Ecologist says food miles are overhyped

A UK ecologist has denounced the media and politicians for blowing the issue of food’s environmental footprint out of proportion.

Bill Vorley of the International Institute for Environment and Development (IIED) has said that concerns about ‘food miles’ – the carbon footprint created by flying food around the world – are grossly overinflated and should take into account the benefits to developing economies.

There is growing concern among consumers that food imported by air causes unreasonable greenhouse gas emissions that contribute to climate change.

“Export horticulture is one of the few genuine opportunities to bring direct and indirect benefits to the rural poor in developing countries,” says Vorley. “Air freight is currently the only possible mode of transport from most of Africa for highly perishable produce. More than one million people in sub-Saharan Africa depend on this trade for their livelihoods.”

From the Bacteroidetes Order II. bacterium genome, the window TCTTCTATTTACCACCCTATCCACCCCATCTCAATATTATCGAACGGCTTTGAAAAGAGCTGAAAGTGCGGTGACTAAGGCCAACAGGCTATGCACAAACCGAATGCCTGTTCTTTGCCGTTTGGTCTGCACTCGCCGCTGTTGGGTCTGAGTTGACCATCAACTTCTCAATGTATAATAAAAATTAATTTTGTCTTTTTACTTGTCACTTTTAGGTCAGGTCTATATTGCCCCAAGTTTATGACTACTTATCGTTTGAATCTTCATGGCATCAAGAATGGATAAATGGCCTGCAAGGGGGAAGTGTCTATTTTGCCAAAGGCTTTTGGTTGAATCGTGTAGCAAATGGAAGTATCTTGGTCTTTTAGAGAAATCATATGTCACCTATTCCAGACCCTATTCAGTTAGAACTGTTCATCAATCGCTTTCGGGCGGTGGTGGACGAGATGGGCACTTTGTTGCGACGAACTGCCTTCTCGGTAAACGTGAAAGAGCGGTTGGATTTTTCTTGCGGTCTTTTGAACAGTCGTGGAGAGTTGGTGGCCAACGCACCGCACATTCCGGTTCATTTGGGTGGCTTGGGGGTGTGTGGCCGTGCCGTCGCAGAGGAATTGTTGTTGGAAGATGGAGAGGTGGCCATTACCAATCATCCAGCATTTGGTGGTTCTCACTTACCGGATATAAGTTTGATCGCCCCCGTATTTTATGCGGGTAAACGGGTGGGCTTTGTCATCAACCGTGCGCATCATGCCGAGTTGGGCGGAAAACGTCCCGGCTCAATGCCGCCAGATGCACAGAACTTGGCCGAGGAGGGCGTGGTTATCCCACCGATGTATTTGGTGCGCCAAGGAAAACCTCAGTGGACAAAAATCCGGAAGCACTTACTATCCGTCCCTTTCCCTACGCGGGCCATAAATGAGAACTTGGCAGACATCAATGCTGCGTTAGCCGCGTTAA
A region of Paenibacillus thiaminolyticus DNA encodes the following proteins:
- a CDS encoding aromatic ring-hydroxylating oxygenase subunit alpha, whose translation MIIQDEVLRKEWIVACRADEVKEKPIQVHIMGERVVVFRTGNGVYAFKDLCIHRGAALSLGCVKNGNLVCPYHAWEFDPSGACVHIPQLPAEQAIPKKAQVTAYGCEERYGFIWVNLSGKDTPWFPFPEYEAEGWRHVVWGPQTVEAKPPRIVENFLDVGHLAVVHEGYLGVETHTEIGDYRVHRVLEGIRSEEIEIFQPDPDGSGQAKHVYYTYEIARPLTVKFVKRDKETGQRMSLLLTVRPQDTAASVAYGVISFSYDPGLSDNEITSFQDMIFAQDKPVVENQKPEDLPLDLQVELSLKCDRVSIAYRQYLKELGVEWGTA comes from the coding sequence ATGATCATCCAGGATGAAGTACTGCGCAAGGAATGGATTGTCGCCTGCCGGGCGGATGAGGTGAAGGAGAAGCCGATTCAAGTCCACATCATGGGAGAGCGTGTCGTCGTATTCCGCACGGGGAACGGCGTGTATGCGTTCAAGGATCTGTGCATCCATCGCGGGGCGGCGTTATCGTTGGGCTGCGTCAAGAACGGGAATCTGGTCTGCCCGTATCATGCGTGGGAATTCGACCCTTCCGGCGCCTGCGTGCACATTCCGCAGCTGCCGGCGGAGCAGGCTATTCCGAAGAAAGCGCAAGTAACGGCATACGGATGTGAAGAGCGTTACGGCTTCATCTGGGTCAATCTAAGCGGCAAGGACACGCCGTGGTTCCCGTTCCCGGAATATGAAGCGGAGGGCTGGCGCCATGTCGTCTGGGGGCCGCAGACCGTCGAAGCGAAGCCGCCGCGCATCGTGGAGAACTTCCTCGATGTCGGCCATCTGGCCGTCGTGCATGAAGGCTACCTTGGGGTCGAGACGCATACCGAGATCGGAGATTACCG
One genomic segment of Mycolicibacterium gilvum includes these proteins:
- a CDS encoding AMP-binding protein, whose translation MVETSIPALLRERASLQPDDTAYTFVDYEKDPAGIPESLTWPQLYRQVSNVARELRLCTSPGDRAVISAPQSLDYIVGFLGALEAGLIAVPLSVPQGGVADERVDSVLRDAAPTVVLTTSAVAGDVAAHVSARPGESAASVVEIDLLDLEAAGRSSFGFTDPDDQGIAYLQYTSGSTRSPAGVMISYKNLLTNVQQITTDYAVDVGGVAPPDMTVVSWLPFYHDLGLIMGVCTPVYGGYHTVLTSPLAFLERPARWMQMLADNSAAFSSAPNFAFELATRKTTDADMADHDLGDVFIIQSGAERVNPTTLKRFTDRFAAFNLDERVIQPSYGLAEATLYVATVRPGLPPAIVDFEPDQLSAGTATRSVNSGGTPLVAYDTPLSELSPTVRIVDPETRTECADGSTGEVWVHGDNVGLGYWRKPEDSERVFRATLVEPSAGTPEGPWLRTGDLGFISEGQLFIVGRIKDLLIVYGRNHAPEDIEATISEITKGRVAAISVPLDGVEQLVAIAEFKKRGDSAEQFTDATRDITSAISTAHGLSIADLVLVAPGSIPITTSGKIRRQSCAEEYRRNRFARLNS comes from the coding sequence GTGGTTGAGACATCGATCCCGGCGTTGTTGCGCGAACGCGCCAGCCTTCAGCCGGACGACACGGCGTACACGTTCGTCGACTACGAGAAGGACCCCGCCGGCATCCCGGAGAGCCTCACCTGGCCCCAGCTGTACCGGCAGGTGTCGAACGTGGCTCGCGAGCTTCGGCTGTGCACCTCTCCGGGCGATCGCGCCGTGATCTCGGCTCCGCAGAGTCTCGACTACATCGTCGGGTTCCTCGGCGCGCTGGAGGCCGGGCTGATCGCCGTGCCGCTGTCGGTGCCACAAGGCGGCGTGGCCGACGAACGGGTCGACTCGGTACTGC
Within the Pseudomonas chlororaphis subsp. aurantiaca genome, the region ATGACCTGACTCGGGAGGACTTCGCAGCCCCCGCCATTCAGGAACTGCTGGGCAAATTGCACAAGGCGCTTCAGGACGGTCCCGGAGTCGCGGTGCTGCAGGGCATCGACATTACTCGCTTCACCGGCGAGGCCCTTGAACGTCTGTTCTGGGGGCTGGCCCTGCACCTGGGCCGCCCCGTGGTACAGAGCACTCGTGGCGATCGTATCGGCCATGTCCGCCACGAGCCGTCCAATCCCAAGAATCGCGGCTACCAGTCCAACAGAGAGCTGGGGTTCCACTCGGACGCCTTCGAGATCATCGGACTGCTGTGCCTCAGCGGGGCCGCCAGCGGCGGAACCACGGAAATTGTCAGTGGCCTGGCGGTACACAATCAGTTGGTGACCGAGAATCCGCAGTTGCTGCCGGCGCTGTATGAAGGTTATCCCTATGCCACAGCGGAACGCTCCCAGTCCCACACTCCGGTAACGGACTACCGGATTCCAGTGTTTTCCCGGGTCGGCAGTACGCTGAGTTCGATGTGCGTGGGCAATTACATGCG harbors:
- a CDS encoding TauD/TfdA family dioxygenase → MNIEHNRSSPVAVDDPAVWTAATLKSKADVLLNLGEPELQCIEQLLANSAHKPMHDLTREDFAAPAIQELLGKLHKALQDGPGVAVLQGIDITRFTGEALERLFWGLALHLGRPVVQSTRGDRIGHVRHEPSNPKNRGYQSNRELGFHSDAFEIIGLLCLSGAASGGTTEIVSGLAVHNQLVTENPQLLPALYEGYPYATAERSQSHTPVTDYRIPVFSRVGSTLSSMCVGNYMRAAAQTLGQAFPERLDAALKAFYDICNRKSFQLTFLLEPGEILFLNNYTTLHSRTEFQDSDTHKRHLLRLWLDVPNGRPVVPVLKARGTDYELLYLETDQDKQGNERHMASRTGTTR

“Airfreight of fresh fruits and vegetables from sub-Saharan Africa accounts for less than 0.1 per cent of total UK carbon emissions,” says Vorley. “Far greater emissions result from the domestic transport of food goods within the country. The UK must first look to the huge impacts of our food system at home, before pulling up the ladder on Africa.”

Air Cargo News’ food miles campaign last year highlighted evidence showing how much of the production and distribution of food within the UK produces more carbon emissions than growing it abroad and shipping it to the UK.

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